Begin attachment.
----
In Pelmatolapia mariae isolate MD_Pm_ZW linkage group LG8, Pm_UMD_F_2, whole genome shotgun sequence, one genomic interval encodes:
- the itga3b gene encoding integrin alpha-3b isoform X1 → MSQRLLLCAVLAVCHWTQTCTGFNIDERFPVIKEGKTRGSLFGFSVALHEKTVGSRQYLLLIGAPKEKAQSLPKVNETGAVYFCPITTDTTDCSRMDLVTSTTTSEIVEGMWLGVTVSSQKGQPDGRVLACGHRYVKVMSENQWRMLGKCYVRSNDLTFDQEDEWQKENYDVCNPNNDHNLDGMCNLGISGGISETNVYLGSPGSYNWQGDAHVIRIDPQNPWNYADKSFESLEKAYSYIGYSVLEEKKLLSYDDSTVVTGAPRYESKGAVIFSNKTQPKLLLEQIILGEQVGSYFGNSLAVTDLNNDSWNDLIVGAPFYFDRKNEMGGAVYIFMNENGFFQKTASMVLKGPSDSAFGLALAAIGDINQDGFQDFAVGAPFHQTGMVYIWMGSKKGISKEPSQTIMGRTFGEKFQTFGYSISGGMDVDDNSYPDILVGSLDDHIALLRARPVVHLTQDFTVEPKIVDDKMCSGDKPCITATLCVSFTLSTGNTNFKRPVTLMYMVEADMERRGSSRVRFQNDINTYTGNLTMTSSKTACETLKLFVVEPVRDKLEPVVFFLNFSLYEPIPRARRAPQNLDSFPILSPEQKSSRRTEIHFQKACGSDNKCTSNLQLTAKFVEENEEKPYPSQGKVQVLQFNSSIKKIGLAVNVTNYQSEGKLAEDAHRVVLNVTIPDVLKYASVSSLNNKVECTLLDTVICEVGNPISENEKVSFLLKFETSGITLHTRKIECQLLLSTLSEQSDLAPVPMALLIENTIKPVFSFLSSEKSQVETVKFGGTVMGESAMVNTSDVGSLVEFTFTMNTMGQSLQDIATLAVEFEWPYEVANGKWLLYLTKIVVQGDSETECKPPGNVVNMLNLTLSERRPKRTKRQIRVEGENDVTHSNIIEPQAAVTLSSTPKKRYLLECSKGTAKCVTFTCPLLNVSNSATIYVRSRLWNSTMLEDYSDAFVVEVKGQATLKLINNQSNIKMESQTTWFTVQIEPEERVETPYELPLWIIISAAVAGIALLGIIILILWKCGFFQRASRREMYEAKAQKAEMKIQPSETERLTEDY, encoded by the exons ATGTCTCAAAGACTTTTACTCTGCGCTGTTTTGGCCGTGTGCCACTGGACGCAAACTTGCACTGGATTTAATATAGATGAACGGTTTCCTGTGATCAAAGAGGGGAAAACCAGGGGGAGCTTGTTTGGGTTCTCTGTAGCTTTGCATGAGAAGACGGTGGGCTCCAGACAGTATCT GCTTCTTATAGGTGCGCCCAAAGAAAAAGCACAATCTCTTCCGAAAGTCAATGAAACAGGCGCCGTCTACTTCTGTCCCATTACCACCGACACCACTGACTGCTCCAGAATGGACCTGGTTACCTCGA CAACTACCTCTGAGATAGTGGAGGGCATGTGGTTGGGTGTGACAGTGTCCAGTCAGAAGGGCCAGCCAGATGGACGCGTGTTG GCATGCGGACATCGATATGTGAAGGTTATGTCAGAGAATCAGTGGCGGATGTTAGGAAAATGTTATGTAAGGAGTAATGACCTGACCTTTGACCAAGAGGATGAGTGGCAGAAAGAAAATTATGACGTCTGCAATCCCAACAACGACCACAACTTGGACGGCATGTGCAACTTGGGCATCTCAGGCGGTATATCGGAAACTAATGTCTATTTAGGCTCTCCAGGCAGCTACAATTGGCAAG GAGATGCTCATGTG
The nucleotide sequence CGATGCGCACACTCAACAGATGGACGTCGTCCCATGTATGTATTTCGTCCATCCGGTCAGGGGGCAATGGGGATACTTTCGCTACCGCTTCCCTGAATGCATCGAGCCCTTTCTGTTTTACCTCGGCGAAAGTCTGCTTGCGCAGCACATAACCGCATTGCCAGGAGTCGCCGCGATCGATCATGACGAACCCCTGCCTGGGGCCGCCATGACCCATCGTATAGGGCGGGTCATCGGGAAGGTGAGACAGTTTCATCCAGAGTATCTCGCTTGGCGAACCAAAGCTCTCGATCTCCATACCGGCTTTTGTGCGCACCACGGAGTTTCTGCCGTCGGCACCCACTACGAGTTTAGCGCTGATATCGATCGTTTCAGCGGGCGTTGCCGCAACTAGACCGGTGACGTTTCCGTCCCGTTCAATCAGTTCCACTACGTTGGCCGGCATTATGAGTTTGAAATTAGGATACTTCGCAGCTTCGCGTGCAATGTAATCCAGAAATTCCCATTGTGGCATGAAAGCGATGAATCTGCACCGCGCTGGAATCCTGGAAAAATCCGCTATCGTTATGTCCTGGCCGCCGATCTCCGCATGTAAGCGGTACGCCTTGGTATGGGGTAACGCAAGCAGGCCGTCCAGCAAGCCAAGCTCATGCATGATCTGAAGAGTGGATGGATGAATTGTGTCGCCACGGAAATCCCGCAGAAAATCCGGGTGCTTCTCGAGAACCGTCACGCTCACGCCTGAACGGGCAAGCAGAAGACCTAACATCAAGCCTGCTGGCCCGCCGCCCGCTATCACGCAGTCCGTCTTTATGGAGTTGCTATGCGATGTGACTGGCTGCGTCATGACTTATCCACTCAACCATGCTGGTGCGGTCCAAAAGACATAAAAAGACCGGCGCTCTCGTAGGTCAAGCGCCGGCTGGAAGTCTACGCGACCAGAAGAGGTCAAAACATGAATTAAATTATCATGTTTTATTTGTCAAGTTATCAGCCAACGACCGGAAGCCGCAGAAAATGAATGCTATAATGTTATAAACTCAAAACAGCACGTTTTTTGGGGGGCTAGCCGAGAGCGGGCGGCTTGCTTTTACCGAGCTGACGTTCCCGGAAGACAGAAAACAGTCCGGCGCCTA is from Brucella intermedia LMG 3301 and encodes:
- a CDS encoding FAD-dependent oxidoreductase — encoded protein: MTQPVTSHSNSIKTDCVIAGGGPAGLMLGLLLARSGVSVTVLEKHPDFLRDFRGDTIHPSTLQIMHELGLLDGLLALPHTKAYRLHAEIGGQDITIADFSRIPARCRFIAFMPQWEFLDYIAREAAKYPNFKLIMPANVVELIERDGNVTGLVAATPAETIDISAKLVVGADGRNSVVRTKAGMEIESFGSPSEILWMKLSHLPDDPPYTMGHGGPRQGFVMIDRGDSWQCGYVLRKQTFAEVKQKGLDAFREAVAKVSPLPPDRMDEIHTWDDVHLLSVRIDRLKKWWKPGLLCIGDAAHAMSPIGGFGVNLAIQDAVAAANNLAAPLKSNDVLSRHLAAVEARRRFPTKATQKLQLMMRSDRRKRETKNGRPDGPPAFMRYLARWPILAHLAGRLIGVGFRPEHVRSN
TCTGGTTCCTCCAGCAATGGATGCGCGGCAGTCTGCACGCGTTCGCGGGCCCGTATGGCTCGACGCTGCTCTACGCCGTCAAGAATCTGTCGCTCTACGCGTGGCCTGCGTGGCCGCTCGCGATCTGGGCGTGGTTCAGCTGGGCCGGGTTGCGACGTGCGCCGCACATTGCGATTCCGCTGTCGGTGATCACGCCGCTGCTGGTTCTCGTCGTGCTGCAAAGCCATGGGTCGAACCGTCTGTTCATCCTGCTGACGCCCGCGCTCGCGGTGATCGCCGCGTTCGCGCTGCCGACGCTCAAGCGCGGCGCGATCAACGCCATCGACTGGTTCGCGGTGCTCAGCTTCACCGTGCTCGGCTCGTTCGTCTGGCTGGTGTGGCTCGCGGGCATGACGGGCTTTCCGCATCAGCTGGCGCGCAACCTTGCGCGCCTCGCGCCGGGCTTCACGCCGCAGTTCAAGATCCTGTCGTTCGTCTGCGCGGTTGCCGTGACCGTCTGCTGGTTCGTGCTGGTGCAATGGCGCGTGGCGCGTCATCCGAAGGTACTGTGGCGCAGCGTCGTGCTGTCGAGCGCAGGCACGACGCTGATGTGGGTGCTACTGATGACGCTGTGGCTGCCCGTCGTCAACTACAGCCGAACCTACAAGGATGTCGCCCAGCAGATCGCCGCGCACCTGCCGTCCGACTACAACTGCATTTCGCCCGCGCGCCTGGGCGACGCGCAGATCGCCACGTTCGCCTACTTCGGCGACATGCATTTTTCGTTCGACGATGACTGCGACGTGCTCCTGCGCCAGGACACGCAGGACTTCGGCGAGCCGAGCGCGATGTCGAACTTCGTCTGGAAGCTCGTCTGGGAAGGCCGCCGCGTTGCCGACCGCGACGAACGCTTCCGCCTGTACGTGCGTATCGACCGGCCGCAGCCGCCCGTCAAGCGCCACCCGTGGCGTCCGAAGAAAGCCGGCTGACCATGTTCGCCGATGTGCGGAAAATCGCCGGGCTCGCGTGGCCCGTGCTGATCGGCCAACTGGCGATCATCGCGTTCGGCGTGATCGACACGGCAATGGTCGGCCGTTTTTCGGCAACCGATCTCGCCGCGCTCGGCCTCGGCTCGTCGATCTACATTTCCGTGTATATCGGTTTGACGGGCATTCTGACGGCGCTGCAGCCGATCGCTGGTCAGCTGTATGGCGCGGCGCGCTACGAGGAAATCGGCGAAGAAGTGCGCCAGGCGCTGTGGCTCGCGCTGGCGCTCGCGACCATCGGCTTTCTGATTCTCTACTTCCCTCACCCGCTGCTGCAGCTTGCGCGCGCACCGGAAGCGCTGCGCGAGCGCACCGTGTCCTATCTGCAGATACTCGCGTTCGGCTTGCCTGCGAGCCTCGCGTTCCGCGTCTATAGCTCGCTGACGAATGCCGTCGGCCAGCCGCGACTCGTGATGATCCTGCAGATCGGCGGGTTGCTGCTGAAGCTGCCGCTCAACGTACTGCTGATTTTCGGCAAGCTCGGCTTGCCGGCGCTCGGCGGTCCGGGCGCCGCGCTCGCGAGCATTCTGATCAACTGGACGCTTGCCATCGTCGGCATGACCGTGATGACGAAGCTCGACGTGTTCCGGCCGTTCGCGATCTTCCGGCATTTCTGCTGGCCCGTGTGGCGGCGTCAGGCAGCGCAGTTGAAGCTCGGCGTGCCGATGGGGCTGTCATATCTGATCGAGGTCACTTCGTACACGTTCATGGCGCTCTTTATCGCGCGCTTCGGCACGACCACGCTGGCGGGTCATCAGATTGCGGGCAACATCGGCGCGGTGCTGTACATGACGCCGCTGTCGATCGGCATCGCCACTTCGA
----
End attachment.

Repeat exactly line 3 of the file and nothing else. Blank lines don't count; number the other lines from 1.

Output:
The nucleotide sequence CGATGCGCACACTCAACAGATGGACGTCGTCCCATGTATGTATTTCGTCCATCCGGTCAGGGGGCAATGGGGATACTTTCGCTACCGCTTCCCTGAATGCATCGAGCCCTTTCTGTTTTACCTCGGCGAAAGTCTGCTTGCGCAGCACATAACCGCATTGCCAGGAGTCGCCGCGATCGATCATGACGAACCCCTGCCTGGGGCCGCCATGACCCATCGTATAGGGCGGGTCATCGGGAAGGTGAGACAGTTTCATCCAGAGTATCTCGCTTGGCGAACCAAAGCTCTCGATCTCCATACCGGCTTTTGTGCGCACCACGGAGTTTCTGCCGTCGGCACCCACTACGAGTTTAGCGCTGATATCGATCGTTTCAGCGGGCGTTGCCGCAACTAGACCGGTGACGTTTCCGTCCCGTTCAATCAGTTCCACTACGTTGGCCGGCATTATGAGTTTGAAATTAGGATACTTCGCAGCTTCGCGTGCAATGTAATCCAGAAATTCCCATTGTGGCATGAAAGCGATGAATCTGCACCGCGCTGGAATCCTGGAAAAATCCGCTATCGTTATGTCCTGGCCGCCGATCTCCGCATGTAAGCGGTACGCCTTGGTATGGGGTAACGCAAGCAGGCCGTCCAGCAAGCCAAGCTCATGCATGATCTGAAGAGTGGATGGATGAATTGTGTCGCCACGGAAATCCCGCAGAAAATCCGGGTGCTTCTCGAGAACCGTCACGCTCACGCCTGAACGGGCAAGCAGAAGACCTAACATCAAGCCTGCTGGCCCGCCGCCCGCTATCACGCAGTCCGTCTTTATGGAGTTGCTATGCGATGTGACTGGCTGCGTCATGACTTATCCACTCAACCATGCTGGTGCGGTCCAAAAGACATAAAAAGACCGGCGCTCTCGTAGGTCAAGCGCCGGCTGGAAGTCTACGCGACCAGAAGAGGTCAAAACATGAATTAAATTATCATGTTTTATTTGTCAAGTTATCAGCCAACGACCGGAAGCCGCAGAAAATGAATGCTATAATGTTATAAACTCAAAACAGCACGTTTTTTGGGGGGCTAGCCGAGAGCGGGCGGCTTGCTTTTACCGAGCTGACGTTCCCGGAAGACAGAAAACAGTCCGGCGCCTA is from Brucella intermedia LMG 3301 and encodes: